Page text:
Conquest of the New World
Trade edicts allow you to create a trade route with another kingdom, increasing the BP you gain every month, as well as possibly increasing your Fame and other kingdom statistics.
To plan a trade route, select another kingdom as your trade partner and determine the distance in hexes from a settlement in your kingdom to a settlement in the target kingdom, tracing the path of the trade route rather than a direct line. A trade route can pass through grassland, desert, or any terrain that has a road or highway. If your settlement contains a Pier, the trade route can pass along rivers and coastal hexes. If your settlement contains a Waterfront, your trade route can pass through water hexes.
Longer trade routes are harder to maintain than short ones, but larger kingdoms must trade further afield to make a profit. To determine the effective length of your trade route, count hexes with roads or rivers as 1, grassland and desert hexes without roads/rivers as 2, and water hexes and highway hexes as 1/2. This total distance is the Trade Route Length (TRL). Divide the Trade Route Length by 10 to get the Route Modifier (RM). Subtract the TRL from your kingdom’s Size to get the Length Modifier (LM), with a minimum LM of 0.
Establishing a trade route takes 1 hex per day along Roads and Rivers (upstream), 2 along coastlines, and 4 along water or Rivers (downstream). If the journey requires 1 month or more, you gain no benefits from it until the turn the traders arrive at their destination.
You must invest at least 5 BP into the initial trade expedition using this trade route. The first time your traders reach the destination settlement, attempt an Economy check, a Loyalty check, and a Stability check with the following modifiers:
+ settlement Production – settlement Corruption – Route Modifier (RM) – Length Modifier (LM)
|0||The trade route is a total loss; Fame -1 and Unrest +1|
|1||The expedition fails to reach its destination but sells its goods elsewhere for 1d4 BP for each 5 BP invested|
|2||The trade route is established; Economy +1; Treasury increases by the RM + 2d4 BP per 5 BP invested initially. (eg: if you invested 5 BP in a trade route with an RM of 2, Treasury increases by 2 + 2d4 BP)|
|3||The trade route is established and is a great success; Economy +2; Fame +1; Treasury increases by the RM + 2d4 BP per 5 BP invested|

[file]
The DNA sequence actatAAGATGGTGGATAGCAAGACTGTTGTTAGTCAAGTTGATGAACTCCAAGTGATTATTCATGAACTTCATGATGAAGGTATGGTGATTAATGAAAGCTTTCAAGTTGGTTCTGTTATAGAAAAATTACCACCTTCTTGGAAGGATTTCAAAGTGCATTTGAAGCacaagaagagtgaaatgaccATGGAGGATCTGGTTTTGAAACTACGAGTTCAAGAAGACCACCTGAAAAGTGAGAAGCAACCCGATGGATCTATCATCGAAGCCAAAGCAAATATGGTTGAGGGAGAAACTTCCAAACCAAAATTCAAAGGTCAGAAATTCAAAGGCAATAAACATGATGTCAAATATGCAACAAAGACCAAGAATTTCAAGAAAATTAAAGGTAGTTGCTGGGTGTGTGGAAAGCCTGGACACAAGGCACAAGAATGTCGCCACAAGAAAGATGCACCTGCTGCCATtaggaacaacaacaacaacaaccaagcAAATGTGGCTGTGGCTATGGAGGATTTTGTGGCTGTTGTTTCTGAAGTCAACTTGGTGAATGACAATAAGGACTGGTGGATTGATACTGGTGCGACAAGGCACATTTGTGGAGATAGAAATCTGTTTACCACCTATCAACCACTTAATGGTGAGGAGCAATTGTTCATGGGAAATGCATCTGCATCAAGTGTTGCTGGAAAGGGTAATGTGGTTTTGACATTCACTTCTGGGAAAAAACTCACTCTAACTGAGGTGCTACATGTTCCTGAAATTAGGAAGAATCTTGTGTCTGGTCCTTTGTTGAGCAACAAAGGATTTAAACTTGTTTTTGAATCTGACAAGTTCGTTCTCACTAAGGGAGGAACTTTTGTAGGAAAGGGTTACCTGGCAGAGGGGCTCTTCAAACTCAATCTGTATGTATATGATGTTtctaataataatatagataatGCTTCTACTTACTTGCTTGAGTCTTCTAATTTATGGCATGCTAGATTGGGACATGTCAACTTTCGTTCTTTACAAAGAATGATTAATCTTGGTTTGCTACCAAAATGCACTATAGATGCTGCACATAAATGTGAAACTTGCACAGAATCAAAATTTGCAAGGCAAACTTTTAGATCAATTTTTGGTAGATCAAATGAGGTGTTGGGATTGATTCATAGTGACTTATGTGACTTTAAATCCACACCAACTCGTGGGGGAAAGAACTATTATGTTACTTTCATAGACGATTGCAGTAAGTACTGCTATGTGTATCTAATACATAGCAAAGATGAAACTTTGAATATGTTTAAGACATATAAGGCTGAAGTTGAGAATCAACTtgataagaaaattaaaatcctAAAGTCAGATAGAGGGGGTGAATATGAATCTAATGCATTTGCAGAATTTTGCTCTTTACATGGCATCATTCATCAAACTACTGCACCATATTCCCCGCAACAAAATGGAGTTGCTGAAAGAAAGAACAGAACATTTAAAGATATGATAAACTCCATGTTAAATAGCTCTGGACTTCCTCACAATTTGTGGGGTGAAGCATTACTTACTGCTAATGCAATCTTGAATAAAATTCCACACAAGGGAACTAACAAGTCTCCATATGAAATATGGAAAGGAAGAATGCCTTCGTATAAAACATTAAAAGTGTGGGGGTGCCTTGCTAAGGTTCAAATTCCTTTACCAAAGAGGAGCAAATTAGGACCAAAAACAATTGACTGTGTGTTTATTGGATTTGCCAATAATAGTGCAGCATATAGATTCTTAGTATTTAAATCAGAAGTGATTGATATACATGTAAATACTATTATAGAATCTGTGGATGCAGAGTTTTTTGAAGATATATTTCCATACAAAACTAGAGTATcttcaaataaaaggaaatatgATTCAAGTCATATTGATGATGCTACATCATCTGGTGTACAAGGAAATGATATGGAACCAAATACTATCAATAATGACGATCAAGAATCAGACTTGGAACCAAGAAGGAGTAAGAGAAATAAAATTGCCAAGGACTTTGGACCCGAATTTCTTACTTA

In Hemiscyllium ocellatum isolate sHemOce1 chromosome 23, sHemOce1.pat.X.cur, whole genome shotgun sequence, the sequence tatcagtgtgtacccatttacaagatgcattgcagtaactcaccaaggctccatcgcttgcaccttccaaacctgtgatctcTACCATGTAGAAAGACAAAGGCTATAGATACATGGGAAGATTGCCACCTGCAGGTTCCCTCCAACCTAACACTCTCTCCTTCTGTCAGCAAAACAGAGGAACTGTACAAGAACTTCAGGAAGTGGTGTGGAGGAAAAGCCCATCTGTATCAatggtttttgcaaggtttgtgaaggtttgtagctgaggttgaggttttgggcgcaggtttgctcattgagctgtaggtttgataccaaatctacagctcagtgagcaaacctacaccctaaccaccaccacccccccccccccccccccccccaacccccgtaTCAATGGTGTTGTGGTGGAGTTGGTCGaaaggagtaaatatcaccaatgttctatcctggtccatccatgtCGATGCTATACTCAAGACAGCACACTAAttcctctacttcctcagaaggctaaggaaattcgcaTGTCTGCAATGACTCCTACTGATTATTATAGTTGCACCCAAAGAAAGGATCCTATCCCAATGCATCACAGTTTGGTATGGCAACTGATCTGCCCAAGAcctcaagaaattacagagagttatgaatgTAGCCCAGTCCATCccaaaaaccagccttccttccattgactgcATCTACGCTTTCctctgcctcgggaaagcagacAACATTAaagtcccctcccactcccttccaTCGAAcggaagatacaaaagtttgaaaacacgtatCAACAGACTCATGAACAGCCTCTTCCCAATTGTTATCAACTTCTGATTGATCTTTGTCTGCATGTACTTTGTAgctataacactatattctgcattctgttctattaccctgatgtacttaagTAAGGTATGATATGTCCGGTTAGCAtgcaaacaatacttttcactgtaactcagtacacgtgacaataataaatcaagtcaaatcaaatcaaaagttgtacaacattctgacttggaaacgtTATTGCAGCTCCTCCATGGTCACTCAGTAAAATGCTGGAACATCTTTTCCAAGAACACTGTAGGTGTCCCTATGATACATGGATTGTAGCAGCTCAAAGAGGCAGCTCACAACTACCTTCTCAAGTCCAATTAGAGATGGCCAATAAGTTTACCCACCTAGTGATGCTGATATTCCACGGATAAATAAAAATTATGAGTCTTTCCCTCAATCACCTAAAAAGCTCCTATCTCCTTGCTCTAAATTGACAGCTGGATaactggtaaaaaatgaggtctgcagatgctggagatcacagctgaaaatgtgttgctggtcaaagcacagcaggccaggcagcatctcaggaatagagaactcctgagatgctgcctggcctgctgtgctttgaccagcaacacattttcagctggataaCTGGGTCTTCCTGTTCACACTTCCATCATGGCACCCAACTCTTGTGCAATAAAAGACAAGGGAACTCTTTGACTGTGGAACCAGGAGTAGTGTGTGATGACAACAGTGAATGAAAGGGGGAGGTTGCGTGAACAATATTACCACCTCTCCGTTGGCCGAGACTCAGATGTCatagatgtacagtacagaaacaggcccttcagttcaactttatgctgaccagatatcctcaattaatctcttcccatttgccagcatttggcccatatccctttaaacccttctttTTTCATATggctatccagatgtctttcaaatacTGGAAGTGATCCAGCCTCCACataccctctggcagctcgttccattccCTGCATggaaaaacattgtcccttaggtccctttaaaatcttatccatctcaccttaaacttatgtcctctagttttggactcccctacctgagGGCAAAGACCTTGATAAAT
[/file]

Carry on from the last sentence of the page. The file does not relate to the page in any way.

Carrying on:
|Each critical success adds an additional 1d4 BP to the total return.
Each critical failure decreases Fame by 1, or increases Unrest by 1 (Treasurer’s choice).
An established trade route provides its benefits for 1 year. A kingdom can have one of each of the following types of trade route. Each type requires certain buildings in your settlement, and each increases the Economy bonus from a successful trade route.
If your kingdom has surplus production from farms and fisheries that reduces its Consumption to below 0, you may export food. A successful food trade route increases Economy by 1 for every 10 Farms and Fisheries (or part thereof) in the kingdom; this benefit is lost in any month that Farms and Fisheries do not reduce Consumption below 0. You must have at least 1 Granary and 1 Stockyard in your originating settlement.
The trade route transports goods such as weapons and textiles. Count all Guildhalls, Smithies, Shops, Trade Shops, and Tanneries in the starting settlement and divide by 10 (round up); a successful goods trade route increases Economy by this amount. You must have at least 1 Guildhall in your originating settlement.
This trade route carries exotic goods such as art, musical instruments, books, spices, dyes, and magic items. Count all Alchemists, Exotic Artisans, Herbalists, and Luxury Stores in the starting settlement and divide by 10 (round up); a successful luxuries trade route increases Economy by that amount. You must have at least 1 Luxury Store in your originating settlement.
This trade route carries common raw materials such as lumber, stone, ore, or metal. A successful raw materials trade route increases Economy by 1 for every 10 Mines, Quarries, and Sawmills (or part thereof) in the kingdom. You must have at least 1 Foundry in the originating settlement to count Mines.
War and Trade Routes
If you go to war with another Kingdom with which you have a trade route, the benefits of that Route cease immediately and your kingdom suffers an Economy penalty equal to the previous benefit for one turn. (eg: if you had a trade route providing +2 Economy, you lose the benefit and take -2 Economy for the next turn).